Don’t get me wrong—I am not disparaging of Pinot Noir; eventually, however, any tasting with but a single varietal makes making distinctions a considerable challenge. Happily, the best counter to this monolithicism was the ever-popular Fort Ross, cooling things down with both their 2006 Chardonnay Fort Ross Vineyard and their 2008 Rosé of Pinot Noir. Their 2006 Pinotage Fort Ross Vineyard easily matched the numerous versions of this varietal I had sampled at a recent South African wine tasting, while their true Pinot, the 2006 Pinot Noir: Symposium easily rated among the top ten wines of the afternoon.
A sparkling wine, like a Blanc de Noir from Rodney Strong’s onetime affiliate, Piper Sonoma, or Marimar Torres’ Gloria Ferrer, would have been both welcome and appropriate at this stage, but, alas, it was not to be. Still, her namesake Marimar Estate managed to keep this temperate with their organically-farmed 2006 Pinot Noir Don Miguel Vineyard and its maternal corollary, the 2006 Pinot Noir Doña Margarita Vineyard. In 1999, sparkling wine producer Domaine Chandon found they had an excess of Pinot Meunier and bottled it as a single varietal; we were so impressed with this bottling, we bought a case just for Thanksgiving dinner. Tasting the 2007 Domaine Chandon Pinot Meunier at this festival proved more than nostalgic.
While on the subject of nostalgia, this afternoon afforded me the chance to taste C. Donatiello, a rebranding of the former Belvedere Winery where I did my first bottling in 1990. The head of Bill Hambrecht’s restructured wine operations, Chris Donatiello held forth at his table with his 2006 C. Donatiello Pinot Noir Russian River Valley and the more distinctive 2007 Pinot Noir Maddie’s Vineyard. Just down the row, Cécile Lemerle-Derbès offered her 2006 Derbès Pinot Noir Russian River, while Sebastopol’s DuNah showcased both the 2006 DuNah Estate Pinot Noir and the 2006 Dunah Pinot Noir Sangiacomo Vineyard.
In addition to its lineup of seven different Pinot Noirs, De La Montanya Estate produces a dizzying array of varietals from Primitivo and Zinfandel to Cabernet Sauvignon and Tempranillo. I was content to limit myself to their 2007 Pinot Noir Tina’s Vineyard and the formidable 2007 De La Montanya Pinot Noir reserve. At the other end of the spectrum, I delighted in sampling the 2007 Desmond Estate Pinot Noir Russian River Valley, a single production of only 80 cases.
A couple of Pinot Noir superstars came through like—well, Pinot Noir superstars. Hank Skewis showed off a quartet from his Skewis portfolio, ranging from Anderson Valley’s 2007 Pinot Noir Corby Vineyard and Russian River’s 2007 Pinot Noir Lingenfelder Vineyard to the 2006 Pinot Noir Anderson Valley Reserve and the wondrous 2006 Pinot Noir Salzgeber-Chan Vineyard. Likewise, Gary Farrell’s renowned dedication to Russian River fruit was exemplified by his 2006 Gary Farrell Pinot Noir Russian River Valley and his 2007 Pinot Noir Hallberg Vineyard.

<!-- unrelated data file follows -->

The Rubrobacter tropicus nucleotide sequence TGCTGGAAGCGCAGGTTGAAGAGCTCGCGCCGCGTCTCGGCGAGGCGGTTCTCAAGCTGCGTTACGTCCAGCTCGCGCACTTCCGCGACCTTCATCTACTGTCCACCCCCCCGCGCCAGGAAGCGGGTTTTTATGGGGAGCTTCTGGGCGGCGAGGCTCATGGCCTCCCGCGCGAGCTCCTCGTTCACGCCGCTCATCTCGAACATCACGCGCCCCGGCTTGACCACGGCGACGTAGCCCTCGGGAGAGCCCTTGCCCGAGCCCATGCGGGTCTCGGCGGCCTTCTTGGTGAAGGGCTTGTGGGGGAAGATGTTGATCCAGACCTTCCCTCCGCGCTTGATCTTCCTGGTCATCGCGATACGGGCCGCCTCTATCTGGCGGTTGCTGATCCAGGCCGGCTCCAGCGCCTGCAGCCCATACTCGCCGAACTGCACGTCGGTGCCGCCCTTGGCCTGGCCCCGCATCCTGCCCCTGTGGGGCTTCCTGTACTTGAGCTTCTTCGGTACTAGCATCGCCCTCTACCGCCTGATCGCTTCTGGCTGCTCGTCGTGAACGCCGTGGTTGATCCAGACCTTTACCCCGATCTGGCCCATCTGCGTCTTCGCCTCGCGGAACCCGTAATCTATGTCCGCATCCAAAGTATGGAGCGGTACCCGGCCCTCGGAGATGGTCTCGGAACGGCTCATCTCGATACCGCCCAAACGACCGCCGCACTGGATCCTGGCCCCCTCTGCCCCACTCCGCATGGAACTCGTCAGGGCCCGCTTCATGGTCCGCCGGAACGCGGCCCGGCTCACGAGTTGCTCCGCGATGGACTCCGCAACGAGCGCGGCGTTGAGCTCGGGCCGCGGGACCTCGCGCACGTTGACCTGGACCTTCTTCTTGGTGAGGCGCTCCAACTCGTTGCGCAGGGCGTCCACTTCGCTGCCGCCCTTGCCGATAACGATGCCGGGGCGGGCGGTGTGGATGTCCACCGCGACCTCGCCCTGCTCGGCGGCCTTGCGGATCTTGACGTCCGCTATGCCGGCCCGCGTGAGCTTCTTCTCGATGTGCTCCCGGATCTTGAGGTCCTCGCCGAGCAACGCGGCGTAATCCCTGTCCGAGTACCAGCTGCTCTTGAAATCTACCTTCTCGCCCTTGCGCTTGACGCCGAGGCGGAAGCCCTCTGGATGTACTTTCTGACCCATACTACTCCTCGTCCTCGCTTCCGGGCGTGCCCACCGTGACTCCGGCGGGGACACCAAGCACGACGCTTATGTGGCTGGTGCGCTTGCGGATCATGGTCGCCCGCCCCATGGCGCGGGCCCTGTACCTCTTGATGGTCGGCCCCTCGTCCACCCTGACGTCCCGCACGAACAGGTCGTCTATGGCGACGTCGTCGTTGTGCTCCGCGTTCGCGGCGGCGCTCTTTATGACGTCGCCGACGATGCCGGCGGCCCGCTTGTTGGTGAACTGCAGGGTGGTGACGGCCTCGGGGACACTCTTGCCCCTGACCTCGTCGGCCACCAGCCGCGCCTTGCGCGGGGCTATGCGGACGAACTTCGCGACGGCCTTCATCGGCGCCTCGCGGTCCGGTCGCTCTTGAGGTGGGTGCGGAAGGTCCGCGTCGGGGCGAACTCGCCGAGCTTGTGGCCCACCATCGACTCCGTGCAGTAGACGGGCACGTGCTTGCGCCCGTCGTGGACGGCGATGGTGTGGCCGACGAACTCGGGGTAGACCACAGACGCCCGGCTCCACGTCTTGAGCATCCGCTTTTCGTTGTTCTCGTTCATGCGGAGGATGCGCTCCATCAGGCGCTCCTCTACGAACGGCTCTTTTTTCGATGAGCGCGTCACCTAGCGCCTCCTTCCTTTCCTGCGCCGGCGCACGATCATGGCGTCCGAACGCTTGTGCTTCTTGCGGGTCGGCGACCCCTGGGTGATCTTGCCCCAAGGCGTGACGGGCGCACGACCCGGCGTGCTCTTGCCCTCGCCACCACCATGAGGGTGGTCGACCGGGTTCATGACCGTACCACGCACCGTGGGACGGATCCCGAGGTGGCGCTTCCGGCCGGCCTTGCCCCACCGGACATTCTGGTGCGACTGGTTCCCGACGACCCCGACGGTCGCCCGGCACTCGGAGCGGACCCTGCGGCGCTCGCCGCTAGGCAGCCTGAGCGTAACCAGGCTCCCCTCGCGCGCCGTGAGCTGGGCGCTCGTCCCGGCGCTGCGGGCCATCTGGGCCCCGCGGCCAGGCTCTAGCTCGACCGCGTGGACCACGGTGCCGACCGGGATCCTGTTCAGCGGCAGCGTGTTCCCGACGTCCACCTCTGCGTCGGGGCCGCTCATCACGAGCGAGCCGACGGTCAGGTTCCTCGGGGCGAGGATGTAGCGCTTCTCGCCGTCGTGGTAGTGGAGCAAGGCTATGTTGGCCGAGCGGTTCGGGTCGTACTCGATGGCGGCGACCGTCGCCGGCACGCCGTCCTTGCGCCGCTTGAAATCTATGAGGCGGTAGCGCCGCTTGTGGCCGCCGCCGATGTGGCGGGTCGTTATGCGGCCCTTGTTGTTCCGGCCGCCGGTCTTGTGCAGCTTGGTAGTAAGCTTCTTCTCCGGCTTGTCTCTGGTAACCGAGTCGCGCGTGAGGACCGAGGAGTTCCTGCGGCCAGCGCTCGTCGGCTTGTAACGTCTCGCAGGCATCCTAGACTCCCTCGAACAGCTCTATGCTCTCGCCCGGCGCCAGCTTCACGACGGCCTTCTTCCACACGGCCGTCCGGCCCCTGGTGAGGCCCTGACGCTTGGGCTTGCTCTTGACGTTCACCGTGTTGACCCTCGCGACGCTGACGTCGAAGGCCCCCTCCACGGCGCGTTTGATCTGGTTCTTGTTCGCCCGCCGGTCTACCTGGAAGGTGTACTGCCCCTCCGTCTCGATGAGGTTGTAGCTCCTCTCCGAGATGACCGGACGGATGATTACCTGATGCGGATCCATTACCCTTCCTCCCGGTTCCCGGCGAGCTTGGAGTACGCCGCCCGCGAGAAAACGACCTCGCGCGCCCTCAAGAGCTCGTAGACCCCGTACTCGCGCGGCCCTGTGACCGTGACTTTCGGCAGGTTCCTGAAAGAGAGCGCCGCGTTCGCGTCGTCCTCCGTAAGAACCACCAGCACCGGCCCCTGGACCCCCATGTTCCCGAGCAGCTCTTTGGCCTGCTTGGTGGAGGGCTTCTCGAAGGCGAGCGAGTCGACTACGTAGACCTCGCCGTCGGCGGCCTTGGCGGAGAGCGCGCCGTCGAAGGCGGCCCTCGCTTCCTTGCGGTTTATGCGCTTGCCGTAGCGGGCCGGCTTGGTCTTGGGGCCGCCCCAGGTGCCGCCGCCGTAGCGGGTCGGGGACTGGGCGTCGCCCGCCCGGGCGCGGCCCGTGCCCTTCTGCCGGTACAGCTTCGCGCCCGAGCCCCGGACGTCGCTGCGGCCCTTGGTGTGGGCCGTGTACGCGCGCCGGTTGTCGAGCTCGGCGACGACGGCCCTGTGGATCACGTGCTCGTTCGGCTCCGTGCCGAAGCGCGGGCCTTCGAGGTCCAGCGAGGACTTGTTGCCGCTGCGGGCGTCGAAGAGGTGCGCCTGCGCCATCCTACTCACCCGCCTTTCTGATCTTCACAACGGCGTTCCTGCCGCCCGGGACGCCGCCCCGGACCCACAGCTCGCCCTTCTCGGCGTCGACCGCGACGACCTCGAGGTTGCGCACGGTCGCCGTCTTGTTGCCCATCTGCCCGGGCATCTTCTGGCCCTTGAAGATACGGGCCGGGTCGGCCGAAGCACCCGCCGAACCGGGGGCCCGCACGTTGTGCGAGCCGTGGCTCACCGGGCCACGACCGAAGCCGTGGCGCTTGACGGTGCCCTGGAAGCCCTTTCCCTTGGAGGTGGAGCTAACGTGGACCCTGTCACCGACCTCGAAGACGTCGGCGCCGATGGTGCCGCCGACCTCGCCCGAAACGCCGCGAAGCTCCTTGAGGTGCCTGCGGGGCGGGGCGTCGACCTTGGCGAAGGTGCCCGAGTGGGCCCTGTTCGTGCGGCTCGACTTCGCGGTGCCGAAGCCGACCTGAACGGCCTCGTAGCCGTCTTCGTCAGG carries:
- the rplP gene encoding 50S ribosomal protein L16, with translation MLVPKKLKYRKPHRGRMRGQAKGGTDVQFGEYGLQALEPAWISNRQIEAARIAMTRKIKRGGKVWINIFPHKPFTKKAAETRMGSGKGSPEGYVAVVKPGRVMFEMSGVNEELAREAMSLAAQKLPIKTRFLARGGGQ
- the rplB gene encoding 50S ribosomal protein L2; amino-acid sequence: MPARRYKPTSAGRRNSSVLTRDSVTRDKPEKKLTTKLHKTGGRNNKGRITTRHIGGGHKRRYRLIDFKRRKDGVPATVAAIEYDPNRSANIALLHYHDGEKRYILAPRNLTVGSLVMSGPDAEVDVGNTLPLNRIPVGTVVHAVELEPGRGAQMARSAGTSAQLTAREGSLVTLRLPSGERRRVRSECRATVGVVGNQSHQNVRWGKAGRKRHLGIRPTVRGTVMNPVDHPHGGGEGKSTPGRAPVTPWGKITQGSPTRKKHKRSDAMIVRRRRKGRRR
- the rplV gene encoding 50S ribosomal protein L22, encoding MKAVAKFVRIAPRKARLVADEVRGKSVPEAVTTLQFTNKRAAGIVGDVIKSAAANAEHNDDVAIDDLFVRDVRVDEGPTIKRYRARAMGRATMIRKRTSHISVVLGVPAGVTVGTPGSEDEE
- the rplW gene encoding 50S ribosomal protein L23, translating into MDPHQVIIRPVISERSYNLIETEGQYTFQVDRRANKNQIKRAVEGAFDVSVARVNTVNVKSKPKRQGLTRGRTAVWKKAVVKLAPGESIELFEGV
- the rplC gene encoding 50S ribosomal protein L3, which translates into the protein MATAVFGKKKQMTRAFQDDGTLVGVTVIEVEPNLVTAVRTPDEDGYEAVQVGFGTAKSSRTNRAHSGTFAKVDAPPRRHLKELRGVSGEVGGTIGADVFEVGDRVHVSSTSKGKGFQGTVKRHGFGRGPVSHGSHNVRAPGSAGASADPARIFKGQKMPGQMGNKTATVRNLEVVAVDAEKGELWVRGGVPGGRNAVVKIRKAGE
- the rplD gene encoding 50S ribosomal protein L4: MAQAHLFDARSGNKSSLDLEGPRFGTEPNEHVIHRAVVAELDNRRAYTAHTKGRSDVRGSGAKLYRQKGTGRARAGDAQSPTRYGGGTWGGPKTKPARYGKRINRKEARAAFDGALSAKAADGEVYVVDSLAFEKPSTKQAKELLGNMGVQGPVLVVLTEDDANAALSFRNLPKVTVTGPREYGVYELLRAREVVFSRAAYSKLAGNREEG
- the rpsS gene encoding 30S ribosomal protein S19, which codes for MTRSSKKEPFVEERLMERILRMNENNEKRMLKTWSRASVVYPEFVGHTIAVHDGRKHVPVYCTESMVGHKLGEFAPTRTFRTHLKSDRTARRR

K & L Wine Merchants are exclusive wine purveyors renowned throughout the Bay Area. Fittingly, I concluded the 2009 Pinot on the River Festival with my own K & L’s. First up was a revisit with Kokomo Wines, a recent acquaintance from the Dry Creek Festival, and their just-released 2007 Pinot Noir Peters Vineyard. Landmark Vineyards followed with their highly-rated 2007 Pinot Noir Grand Detour and the 2007 Pinot Noir Solomon Hills.
Winding down, I felt self-proclaimed vigneron Eric Ladd comported himself nicely with the 2007 Ladd Cellars Pinot Noir Sonoma Coast and his 2007 Pinot Noir Cuvée Abigail, a tribute to his wife. Named in homage to Roman goddess of gaiety, Laetitia Vineyards paired its 2006 Pinot Noir La Colline with its distinctive 2007 Pinot Noir Reserve du Domaine. I sprinted to the finish with four wines from Littorai,: their 2008 Les Larmes Pinot Noir, the 2007 Pinot Noir Mays Canyon, and the 2007 Pinot Noir Cerise Vineyard, along with a final 2007 Chardonnay Charles Heintz Vineyard.
A good time was had by all—but one, apparently. My erstwhile date felt compelled to unleash a torrent of invectives that, if not vituperative, felt quite officious. Importuned to drive back to San Francisco at a speed that could well have earned us an evening’s accommodation in the beneath the Marin Civic Center, I nonetheless managed to maintain both my equanimity and the posted legal limits. Call it the perceived entitlement of a latter generation or a fundamental difference in our personal ambitions; nonetheless, I can fathom no cause for her discontent nor did I receive any semblance of an explanation for such. I am still waiting…